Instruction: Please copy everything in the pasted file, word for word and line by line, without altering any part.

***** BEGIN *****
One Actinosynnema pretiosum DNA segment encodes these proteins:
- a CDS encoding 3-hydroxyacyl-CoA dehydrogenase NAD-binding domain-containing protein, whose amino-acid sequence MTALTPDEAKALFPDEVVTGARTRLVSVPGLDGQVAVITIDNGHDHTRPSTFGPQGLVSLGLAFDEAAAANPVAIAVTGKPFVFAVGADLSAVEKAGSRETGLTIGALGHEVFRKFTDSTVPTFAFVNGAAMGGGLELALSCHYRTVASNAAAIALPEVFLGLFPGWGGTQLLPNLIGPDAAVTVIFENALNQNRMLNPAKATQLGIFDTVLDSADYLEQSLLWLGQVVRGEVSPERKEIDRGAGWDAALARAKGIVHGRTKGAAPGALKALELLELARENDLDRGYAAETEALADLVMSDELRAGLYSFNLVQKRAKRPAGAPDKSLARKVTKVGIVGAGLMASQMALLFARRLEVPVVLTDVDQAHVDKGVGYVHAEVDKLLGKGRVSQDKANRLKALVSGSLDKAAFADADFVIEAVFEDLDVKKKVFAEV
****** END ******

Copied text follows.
One Actinosynnema pretiosum DNA segment encodes these proteins:
- a CDS encoding 3-hydroxyacyl-CoA dehydrogenase NAD-binding domain-containing protein, whose amino-acid sequence MTALTPDEAKALFPDEVVTGARTRLVSVPGLDGQVAVITIDNGHDHTRPSTFGPQGLVSLGLAFDEAAAANPVAIAVTGKPFVFAVGADLSAVEKAGSRETGLTIGALGHEVFRKFTDSTVPTFAFVNGAAMGGGLELALSCHYRTVASNAAAIALPEVFLGLFPGWGGTQLLPNLIGPDAAVTVIFENALNQNRMLNPAKATQLGIFDTVLDSADYLEQSLLWLGQVVRGEVSPERKEIDRGAGWDAALARAKGIVHGRTKGAAPGALKALELLELARENDLDRGYAAETEALADLVMSDELRAGLYSFNLVQKRAKRPAGAPDKSLARKVTKVGIVGAGLMASQMALLFARRLEVPVVLTDVDQAHVDKGVGYVHAEVDKLLGKGRVSQDKANRLKALVSGSLDKAAFADADFVIEAVFEDLDVKKKVFAEV